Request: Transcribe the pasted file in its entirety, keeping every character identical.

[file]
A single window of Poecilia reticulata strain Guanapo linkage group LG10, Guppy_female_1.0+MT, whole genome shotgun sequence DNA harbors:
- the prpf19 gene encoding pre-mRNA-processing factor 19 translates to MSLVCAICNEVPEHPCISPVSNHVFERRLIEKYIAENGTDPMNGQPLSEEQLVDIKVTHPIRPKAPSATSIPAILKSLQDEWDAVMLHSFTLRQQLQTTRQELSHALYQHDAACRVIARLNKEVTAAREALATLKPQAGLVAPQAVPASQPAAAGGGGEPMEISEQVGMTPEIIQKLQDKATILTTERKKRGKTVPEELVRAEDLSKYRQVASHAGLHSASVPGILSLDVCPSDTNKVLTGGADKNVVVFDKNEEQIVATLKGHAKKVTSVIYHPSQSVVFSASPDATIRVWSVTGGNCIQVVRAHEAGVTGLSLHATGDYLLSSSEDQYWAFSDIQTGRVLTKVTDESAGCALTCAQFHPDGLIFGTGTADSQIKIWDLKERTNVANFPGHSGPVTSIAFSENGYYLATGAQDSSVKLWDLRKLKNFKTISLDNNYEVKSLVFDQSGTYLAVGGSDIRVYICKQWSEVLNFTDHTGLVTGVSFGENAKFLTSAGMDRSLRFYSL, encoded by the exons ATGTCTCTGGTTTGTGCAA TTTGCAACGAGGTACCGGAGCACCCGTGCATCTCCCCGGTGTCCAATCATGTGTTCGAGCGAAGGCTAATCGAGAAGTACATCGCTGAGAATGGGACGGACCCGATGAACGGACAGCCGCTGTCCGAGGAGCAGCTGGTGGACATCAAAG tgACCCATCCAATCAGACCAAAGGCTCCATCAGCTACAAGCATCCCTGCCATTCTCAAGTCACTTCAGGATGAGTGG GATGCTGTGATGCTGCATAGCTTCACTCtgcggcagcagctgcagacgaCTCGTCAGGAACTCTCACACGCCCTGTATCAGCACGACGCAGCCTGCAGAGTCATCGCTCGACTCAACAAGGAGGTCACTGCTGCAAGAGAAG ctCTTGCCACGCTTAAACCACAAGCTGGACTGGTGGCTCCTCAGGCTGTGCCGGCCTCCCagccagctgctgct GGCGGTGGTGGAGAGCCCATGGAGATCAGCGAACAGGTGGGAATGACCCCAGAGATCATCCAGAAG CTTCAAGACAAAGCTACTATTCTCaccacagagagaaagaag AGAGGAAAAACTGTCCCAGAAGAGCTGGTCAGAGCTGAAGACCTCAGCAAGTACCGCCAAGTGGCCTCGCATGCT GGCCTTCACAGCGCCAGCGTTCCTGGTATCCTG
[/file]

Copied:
A single window of Poecilia reticulata strain Guanapo linkage group LG10, Guppy_female_1.0+MT, whole genome shotgun sequence DNA harbors:
- the prpf19 gene encoding pre-mRNA-processing factor 19 translates to MSLVCAICNEVPEHPCISPVSNHVFERRLIEKYIAENGTDPMNGQPLSEEQLVDIKVTHPIRPKAPSATSIPAILKSLQDEWDAVMLHSFTLRQQLQTTRQELSHALYQHDAACRVIARLNKEVTAAREALATLKPQAGLVAPQAVPASQPAAAGGGGEPMEISEQVGMTPEIIQKLQDKATILTTERKKRGKTVPEELVRAEDLSKYRQVASHAGLHSASVPGILSLDVCPSDTNKVLTGGADKNVVVFDKNEEQIVATLKGHAKKVTSVIYHPSQSVVFSASPDATIRVWSVTGGNCIQVVRAHEAGVTGLSLHATGDYLLSSSEDQYWAFSDIQTGRVLTKVTDESAGCALTCAQFHPDGLIFGTGTADSQIKIWDLKERTNVANFPGHSGPVTSIAFSENGYYLATGAQDSSVKLWDLRKLKNFKTISLDNNYEVKSLVFDQSGTYLAVGGSDIRVYICKQWSEVLNFTDHTGLVTGVSFGENAKFLTSAGMDRSLRFYSL, encoded by the exons ATGTCTCTGGTTTGTGCAA TTTGCAACGAGGTACCGGAGCACCCGTGCATCTCCCCGGTGTCCAATCATGTGTTCGAGCGAAGGCTAATCGAGAAGTACATCGCTGAGAATGGGACGGACCCGATGAACGGACAGCCGCTGTCCGAGGAGCAGCTGGTGGACATCAAAG tgACCCATCCAATCAGACCAAAGGCTCCATCAGCTACAAGCATCCCTGCCATTCTCAAGTCACTTCAGGATGAGTGG GATGCTGTGATGCTGCATAGCTTCACTCtgcggcagcagctgcagacgaCTCGTCAGGAACTCTCACACGCCCTGTATCAGCACGACGCAGCCTGCAGAGTCATCGCTCGACTCAACAAGGAGGTCACTGCTGCAAGAGAAG ctCTTGCCACGCTTAAACCACAAGCTGGACTGGTGGCTCCTCAGGCTGTGCCGGCCTCCCagccagctgctgct GGCGGTGGTGGAGAGCCCATGGAGATCAGCGAACAGGTGGGAATGACCCCAGAGATCATCCAGAAG CTTCAAGACAAAGCTACTATTCTCaccacagagagaaagaag AGAGGAAAAACTGTCCCAGAAGAGCTGGTCAGAGCTGAAGACCTCAGCAAGTACCGCCAAGTGGCCTCGCATGCT GGCCTTCACAGCGCCAGCGTTCCTGGTATCCTG